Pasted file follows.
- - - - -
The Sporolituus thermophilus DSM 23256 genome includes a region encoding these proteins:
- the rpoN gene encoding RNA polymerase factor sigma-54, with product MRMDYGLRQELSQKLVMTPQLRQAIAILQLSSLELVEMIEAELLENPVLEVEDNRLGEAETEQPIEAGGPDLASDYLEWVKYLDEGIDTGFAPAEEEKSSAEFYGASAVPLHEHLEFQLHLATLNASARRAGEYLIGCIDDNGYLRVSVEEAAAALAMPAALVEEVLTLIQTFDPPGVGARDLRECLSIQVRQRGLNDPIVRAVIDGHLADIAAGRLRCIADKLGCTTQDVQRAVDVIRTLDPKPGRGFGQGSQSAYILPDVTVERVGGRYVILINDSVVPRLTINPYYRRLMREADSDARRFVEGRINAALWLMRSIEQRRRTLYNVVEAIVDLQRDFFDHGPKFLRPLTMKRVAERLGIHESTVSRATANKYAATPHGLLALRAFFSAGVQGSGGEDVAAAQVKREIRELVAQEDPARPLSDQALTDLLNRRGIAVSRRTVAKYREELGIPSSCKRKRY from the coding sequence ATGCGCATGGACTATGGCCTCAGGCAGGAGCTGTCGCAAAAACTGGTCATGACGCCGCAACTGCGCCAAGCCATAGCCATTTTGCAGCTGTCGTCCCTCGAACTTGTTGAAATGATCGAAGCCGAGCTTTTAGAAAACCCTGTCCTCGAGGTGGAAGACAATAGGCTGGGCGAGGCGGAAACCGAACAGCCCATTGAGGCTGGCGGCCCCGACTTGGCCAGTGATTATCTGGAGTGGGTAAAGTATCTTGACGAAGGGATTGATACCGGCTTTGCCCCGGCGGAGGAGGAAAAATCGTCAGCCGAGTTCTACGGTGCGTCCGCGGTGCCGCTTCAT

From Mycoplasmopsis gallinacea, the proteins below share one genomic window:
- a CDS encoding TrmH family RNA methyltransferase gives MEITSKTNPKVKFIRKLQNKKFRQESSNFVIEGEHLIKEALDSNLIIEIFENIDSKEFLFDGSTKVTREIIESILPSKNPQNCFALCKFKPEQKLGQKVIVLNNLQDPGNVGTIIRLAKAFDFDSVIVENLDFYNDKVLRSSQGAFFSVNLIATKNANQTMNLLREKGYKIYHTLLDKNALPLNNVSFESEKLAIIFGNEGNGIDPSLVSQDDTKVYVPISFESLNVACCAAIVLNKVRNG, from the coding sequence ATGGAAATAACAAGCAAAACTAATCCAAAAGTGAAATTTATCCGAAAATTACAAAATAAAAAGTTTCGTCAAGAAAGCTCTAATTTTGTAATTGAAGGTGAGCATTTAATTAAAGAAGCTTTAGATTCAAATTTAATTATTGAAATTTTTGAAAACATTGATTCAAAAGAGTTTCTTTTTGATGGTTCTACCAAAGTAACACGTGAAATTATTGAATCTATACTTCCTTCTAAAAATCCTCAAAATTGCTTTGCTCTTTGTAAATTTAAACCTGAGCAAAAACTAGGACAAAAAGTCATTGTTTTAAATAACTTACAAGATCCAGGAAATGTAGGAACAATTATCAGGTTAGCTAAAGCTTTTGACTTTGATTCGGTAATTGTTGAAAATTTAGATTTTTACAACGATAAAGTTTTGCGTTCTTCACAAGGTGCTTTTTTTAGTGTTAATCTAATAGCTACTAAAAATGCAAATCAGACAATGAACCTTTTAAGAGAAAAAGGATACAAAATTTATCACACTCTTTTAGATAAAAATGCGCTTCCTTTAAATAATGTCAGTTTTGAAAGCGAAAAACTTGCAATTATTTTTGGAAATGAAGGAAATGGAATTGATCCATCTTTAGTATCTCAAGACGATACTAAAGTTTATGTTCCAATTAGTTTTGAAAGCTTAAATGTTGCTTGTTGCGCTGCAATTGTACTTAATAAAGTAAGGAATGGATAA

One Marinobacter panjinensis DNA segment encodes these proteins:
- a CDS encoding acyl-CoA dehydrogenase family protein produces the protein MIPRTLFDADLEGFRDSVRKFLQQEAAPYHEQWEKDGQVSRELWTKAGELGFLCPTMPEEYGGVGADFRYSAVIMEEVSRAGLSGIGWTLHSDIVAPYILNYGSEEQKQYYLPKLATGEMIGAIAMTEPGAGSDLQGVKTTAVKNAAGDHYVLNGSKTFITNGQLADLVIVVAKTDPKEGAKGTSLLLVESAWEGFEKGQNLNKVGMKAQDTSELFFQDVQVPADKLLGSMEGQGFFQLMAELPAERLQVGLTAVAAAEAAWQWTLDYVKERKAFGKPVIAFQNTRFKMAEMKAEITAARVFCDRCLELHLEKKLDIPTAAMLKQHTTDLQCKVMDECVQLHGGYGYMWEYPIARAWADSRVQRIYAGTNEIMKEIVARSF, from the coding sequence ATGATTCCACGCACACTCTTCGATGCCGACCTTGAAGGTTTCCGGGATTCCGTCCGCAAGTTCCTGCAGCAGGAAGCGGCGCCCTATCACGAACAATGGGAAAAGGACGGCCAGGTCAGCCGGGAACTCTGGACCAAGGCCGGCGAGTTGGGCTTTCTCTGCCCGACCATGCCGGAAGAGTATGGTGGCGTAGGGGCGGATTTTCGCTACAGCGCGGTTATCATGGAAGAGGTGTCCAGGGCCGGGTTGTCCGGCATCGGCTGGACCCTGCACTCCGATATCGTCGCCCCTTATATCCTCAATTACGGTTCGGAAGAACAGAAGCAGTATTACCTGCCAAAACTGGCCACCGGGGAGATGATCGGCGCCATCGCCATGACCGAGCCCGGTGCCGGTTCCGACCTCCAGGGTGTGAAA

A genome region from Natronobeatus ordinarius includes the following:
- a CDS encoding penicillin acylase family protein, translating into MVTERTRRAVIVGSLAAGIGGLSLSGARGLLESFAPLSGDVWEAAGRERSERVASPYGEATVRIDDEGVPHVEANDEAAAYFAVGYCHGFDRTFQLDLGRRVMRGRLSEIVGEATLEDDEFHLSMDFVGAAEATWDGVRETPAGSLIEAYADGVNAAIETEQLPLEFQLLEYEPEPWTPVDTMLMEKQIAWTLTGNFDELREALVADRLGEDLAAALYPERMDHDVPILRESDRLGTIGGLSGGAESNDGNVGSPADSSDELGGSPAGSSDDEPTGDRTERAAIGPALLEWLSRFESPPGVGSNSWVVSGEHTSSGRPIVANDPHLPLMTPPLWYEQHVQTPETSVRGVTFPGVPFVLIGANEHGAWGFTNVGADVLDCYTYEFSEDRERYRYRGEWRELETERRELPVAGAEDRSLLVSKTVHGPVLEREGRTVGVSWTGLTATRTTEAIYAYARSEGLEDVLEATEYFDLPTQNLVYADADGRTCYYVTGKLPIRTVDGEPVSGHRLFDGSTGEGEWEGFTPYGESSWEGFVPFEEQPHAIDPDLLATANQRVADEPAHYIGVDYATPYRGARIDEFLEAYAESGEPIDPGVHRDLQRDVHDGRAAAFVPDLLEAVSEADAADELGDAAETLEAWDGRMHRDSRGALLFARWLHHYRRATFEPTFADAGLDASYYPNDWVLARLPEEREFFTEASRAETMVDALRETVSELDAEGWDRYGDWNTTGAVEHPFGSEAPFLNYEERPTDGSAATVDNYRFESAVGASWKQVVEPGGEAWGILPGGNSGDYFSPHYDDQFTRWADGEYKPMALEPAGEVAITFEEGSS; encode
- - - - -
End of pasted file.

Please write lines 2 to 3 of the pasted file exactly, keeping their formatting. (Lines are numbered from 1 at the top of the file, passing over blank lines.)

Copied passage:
- the rpoN gene encoding RNA polymerase factor sigma-54, with product MRMDYGLRQELSQKLVMTPQLRQAIAILQLSSLELVEMIEAELLENPVLEVEDNRLGEAETEQPIEAGGPDLASDYLEWVKYLDEGIDTGFAPAEEEKSSAEFYGASAVPLHEHLEFQLHLATLNASARRAGEYLIGCIDDNGYLRVSVEEAAAALAMPAALVEEVLTLIQTFDPPGVGARDLRECLSIQVRQRGLNDPIVRAVIDGHLADIAAGRLRCIADKLGCTTQDVQRAVDVIRTLDPKPGRGFGQGSQSAYILPDVTVERVGGRYVILINDSVVPRLTINPYYRRLMREADSDARRFVEGRINAALWLMRSIEQRRRTLYNVVEAIVDLQRDFFDHGPKFLRPLTMKRVAERLGIHESTVSRATANKYAATPHGLLALRAFFSAGVQGSGGEDVAAAQVKREIRELVAQEDPARPLSDQALTDLLNRRGIAVSRRTVAKYREELGIPSSCKRKRY from the coding sequence ATGCGCATGGACTATGGCCTCAGGCAGGAGCTGTCGCAAAAACTGGTCATGACGCCGCAACTGCGCCAAGCCATAGCCATTTTGCAGCTGTCGTCCCTCGAACTTGTTGAAATGATCGAAGCCGAGCTTTTAGAAAACCCTGTCCTCGAGGTGGAAGACAATAGGCTGGGCGAGGCGGAAACCGAACAGCCCATTGAGGCTGGCGGCCCCGACTTGGCCAGTGATTATCTGGAGTGGGTAAAGTATCTTGACGAAGGGATTGATACCGGCTTTGCCCCGGCGGAGGAGGAAAAATCGTCAGCCGAGTTCTACGGTGCGTCCGCGGTGCCGCTTCAT

From Mycoplasmopsis gallinacea, the proteins below share one genomic window: